EnvironmentGovernmentThe Examiner

Pleasantville Considers Additional Changes to Possible Leaf Blower Law

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Pleasantville Leaf Blower LawPleasantville officials are ready to wade back into the contentious issue of leaf blower use and considering legislation to regulate its use in the village.

Village Trustee Nicole Asquith, who has taken a leadership role on the issue, presented findings at the June 14 Village Board meeting of a leaf blower survey taken in February and March. She said the survey’s goal was to gauge public sentiment on regulating leaf blower use to help curtail controlling air and noise pollution.

Of the 633 responses, more than half indicated that they care for their own yard as opposed to having a landscaper service. There were 158 residents who responded that they own electric leaf blowers while 123 own gas-powered mowers.

Reducing the village’s carbon footprint and improving air and noise quality is integral to introducing any new restrictions on leaf blower use, Asquith noted. 

“This is a balancing act,” Asquith said. “Homeowners are concerned about the impact this is having on our lives. We are trying to find a compromise.”

Asquith reminded the board and those who tuned into last week’s live-streamed meeting that the village pledged to become a climate smart community in May 2018.

One legislative proposal is to have a seasonal ban on gas-powered leaf blowers from May 15 to Oct. 1, and allow all types of leaf blowers during fall and spring clean-up. During the summer, homeowners would still be able to use electric leaf blowers for odd jobs under the proposal.

Of the residents doing their own yardwork, 278 residents responded that they were opposed to seasonal restrictions while 193 were in favor. Guiding that part of the proposal was the potential that many residents don’t want to be disturbed and enjoy being outdoors in the warmer weather.

Another idea, the transition from gas-powered to electric-powered leaf blowers over a two-year period, received nearly split support with 240 residents in favor and 227 against.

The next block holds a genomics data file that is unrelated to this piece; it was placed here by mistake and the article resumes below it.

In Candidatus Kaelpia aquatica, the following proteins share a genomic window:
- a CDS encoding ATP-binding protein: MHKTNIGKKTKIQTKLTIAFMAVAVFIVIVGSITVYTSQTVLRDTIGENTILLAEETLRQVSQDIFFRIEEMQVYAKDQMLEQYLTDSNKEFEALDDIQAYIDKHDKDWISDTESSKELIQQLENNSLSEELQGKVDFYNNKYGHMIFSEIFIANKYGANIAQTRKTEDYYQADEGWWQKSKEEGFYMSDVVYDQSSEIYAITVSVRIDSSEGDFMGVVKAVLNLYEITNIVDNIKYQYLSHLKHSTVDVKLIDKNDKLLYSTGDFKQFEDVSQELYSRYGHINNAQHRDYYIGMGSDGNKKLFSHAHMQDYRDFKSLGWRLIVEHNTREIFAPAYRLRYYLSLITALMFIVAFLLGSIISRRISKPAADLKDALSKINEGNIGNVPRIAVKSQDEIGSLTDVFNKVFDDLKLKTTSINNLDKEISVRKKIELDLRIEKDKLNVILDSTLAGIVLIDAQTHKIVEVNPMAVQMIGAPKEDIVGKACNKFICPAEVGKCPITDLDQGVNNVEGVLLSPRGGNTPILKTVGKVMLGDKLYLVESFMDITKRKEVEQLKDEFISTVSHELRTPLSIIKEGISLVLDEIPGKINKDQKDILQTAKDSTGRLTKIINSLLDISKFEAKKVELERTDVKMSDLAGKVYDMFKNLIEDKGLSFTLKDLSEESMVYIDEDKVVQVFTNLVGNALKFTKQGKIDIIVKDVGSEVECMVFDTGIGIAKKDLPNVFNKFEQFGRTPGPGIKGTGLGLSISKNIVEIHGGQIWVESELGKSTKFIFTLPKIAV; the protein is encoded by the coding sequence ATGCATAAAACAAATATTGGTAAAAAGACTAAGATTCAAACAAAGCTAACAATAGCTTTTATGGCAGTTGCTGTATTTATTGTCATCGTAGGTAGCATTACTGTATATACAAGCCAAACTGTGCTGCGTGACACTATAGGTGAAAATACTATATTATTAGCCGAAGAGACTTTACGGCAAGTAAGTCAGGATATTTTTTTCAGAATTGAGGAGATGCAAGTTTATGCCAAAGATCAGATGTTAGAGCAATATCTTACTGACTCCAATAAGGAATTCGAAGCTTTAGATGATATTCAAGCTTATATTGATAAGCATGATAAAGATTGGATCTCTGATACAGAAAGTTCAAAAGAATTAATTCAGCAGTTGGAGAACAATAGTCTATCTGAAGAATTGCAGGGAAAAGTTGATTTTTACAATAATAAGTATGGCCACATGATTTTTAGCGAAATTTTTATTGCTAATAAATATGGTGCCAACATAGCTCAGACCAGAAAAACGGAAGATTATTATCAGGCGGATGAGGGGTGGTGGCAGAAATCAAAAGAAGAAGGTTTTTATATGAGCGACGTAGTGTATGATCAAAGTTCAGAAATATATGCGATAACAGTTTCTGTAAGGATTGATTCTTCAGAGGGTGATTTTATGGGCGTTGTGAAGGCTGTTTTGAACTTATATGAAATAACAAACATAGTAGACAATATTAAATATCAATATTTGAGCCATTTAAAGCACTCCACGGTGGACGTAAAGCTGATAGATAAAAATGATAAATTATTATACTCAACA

Resident Tom Rooney said homeowners are not the problem.

“When I do my lawn, it’s done in 10 minutes,” Rooney said. “It’s the professional landscapers who drive the biggest trucks and they dispense like it’s D-Day. The noise is loud but they are very fast and they’re out of here.”

Mayor Peter Scherer said it wasn’t the village’s intention to single out landscaping companies.

“We don’t believe we can establish a regulation based on who owns the leaf blower,” Scherer said. “We can’t have a different regulation for a commercial professional company and some laws for someone who owns their own leaf blower.”

Also being considered is adding two hours to the quiet period during weekends and holidays. The village’s current noise ordinance prohibits running outdoor power equipment between 7 p.m. and 8 a.m. Monday through Friday and 7 p.m. to 9 a.m. on weekends and federal holidays.

A change to the noise ordinance would be to prohibit use between 6 p.m. and 10 a.m. on weekends and holidays. This would allow people to have more quiet time on weekend mornings and to be able to gather outdoors in the evenings without disturbance.

Survey results revealed that restricting times leaf blowers may be used beyond the existing noise ordinance was evenly split as 235 residents were in favor and 233 opposed.

Scherer said the village would schedule another discussion in the upcoming weeks.

“Whatever we propose will upset folks depending on their viewpoint,” he said.  “We’d like to avoid limiting the rights of individual homeowners as much as we can. But there are enough people here in the community that are upset when a small army of landscape folks arrive with these very loud devices.”

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